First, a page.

Snowpack & Skiing Update: Looking Even Worse

January 22, 2015

snowwater

We haven’t had a decent snowstorm in the Cascades in a month!

Only 20-25% of the normal snowpack for January 22nd is on the ground right now.  That means about 80% of a typical snowpack is missing!  The numbers above are Snow Water Equivalent…the amount of water in the snow that’s sitting on the ground.  If you thought it was bad on January 1st, it’s even worse now.  The numbers have dropped 10% from 2 weeks ago.

Now take a look at the numbers for water-year precipitation (wet season precipitation).  precip It’s actually ABOVE NORMAL across most of the state!  So what’s going on?  These two maps tell us what you probably already suspected, most of the significant precipitation this winter has been falling from storms that are much warmer than normal.  It happened just before Thanksgiving, just before Christmas, and again last weekend.  Each of those times when a lot of precip fell, snow levels were 5,000′ or higher…sometimes much higher.  As mentioned in previous postings, this season seems quite similar to 2004-2005.  Although that year we had a much heavier rain-on-snow event right now that mostly finished off the ski areas for a few weeks.  At least this year we have Mt. Hood Meadows, Timberline, and Mt. Bachelor operating in the Cascades.

But due to the lack of snow, Cooper Spur, Skibowl, Summit, Hoodoo, Willamette Pass, and Mt. Ashland are all closed.  I see no hope of getting those areas open through the end of this month (next 10 days), and likely not in the first few days of February either.

Why?

Check out the ECMWF ensemble chart for the next 15 days:

tseries_850t_000-360_Portland

The blue line is the operational model and all the thinner lines are additional runs of the same model.  Temperatures are in degrees Celsius on the left side and time runs from now (left side) to early February on the right.  This is around the 4,500′ elevation on Mt. Hood.  So that would mean the green line is more or less a snow level around 4,000′.  That means at no time in the next 10 days does the freezing level even make it down to around Government Camp!  There are two periods of extremely warm ridging along the West Coast…one Sunday/Monday and another around the 31st/1st of February.  Yes, you’re reading the chart right if you see around a +18 degrees early next week at that elevation.  60-65 degrees is the forecast high for Sunday and Monday at Government Camp!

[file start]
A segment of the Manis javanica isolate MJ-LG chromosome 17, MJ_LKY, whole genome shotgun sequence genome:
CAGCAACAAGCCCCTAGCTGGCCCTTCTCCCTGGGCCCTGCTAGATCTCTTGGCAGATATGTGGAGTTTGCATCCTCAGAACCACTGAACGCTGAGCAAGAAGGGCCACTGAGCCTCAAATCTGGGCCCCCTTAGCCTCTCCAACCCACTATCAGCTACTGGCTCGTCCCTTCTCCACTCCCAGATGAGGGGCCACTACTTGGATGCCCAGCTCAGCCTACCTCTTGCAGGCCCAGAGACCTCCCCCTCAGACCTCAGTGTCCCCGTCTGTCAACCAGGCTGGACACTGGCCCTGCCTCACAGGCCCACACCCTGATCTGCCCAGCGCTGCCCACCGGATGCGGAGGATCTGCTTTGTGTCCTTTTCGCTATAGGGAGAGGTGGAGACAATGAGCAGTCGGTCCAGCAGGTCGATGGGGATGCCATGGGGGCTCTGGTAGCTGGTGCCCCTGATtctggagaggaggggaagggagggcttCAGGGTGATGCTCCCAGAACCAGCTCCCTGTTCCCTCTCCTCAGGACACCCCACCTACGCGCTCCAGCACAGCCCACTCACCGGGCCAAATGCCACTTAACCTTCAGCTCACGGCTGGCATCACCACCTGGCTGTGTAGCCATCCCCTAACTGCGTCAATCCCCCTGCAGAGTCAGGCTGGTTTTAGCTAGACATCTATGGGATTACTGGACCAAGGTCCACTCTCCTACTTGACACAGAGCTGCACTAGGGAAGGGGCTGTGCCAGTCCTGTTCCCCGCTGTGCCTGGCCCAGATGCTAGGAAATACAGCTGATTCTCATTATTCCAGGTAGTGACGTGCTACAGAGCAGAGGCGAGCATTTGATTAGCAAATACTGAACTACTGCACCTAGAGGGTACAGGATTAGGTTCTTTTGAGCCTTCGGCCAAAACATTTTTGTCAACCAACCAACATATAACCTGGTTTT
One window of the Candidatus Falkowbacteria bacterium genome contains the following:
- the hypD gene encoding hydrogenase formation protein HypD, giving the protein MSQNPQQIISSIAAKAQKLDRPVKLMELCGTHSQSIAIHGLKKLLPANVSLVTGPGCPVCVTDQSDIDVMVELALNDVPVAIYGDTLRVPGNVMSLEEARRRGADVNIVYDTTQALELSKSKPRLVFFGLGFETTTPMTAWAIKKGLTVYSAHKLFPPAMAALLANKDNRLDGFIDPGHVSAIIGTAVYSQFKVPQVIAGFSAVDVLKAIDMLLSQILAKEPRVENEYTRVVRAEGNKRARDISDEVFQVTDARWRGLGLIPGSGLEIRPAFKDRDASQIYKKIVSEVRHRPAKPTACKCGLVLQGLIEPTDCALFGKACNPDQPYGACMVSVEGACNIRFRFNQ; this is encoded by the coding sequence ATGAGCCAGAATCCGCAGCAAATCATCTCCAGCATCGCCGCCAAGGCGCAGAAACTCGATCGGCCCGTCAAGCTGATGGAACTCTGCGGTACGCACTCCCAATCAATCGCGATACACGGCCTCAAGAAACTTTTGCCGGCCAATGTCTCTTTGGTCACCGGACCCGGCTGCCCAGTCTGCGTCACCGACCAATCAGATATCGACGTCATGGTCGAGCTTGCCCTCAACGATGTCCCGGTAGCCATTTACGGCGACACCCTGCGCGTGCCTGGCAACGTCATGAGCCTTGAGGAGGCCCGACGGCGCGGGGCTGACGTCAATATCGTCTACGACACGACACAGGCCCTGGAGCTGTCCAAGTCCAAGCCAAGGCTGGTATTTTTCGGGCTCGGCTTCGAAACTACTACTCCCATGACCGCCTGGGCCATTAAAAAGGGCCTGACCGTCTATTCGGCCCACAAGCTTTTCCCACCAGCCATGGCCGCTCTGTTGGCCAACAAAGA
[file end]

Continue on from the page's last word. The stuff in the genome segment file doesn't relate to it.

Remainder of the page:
As a result of all this, it’s definitely the worst ski season since 2004-2005.  I’ve mentioned before I never thought I would see back to back terrible snow years but it has happened.

Now last year it was like a switch was flipped after the 5th of February as one cold storm after another dumped heavy snow in the mountains.  Will that happen this year?  There are signs that we may not see a dramatic change this time.  Take a look at the ECMWF run from last night.  Twice a week the world’s best model is run out to 32 days.   Actually it is run many times with slightly different initial conditions to give us a general idea of what to expect.  So these maps are the compilation of all those “ensemble” runs.  The news isn’t good for skiers and snow pack in the mountains.

Week 1:  We already know this one…big ridge along the western part of North America this weekend and a 2nd ridge next weekend.  Warm and mainly dry

500za_week1_bg_NA

Week 2: A bit different, Looks like a few weak weather systems will make it through during this period, so maybe SOME snow in the Cascades.  But still looks near normal or above temperature-wise

500za_week2_bg_NA

Week 3:  The bad news returns…ridging is stronger and going back to it’s position right over us.  This is drier than normal and any storms that move in would be warmer than normal too.  This takes us through Valentine’s Weekend

500za_week3_bg_NA

Week 4:  Same thing, in fact the pattern is hardly different.  If this really occurs, it’ll feel like early spring with the rapidly increasing sunshine.  Strong troughing in the Gulf of Alaska and its wet storms is way out there.  I want to point out that each run of the monthly ECMWF has been somewhat similar over the past week too.

500za_week4_bg_NA

Based on these maps:

  • There’s no indication that we have a sudden turn-around just two weeks away like we did last year at this time
  • Warmer than normal mountain temperatures will continue
  • There may be a bit wetter period coming up around the 2nd-8th of February
  • Winter (or what is supposed to be winter) may just gradually fade away in mid-late February as higher sun angle and longer days can break up valley inversions easier.

By the way, maps last year at this time DID show the big change.  Look at the week 3 map from January 20th; quite a bit different from what we’re seeing now eh?

markjunk

You notice I haven’t mentioned snow or cold in the lowlands.  That’s because none of these maps, or maps from any other model show anything close to that.  If we don’t get an arctic freeze in the next 3 weeks it’s not going to happen this year.  Sure, we could have a few cold days even in late February, but nothing long-lasting.

Chief Meteorologist Mark Nelsen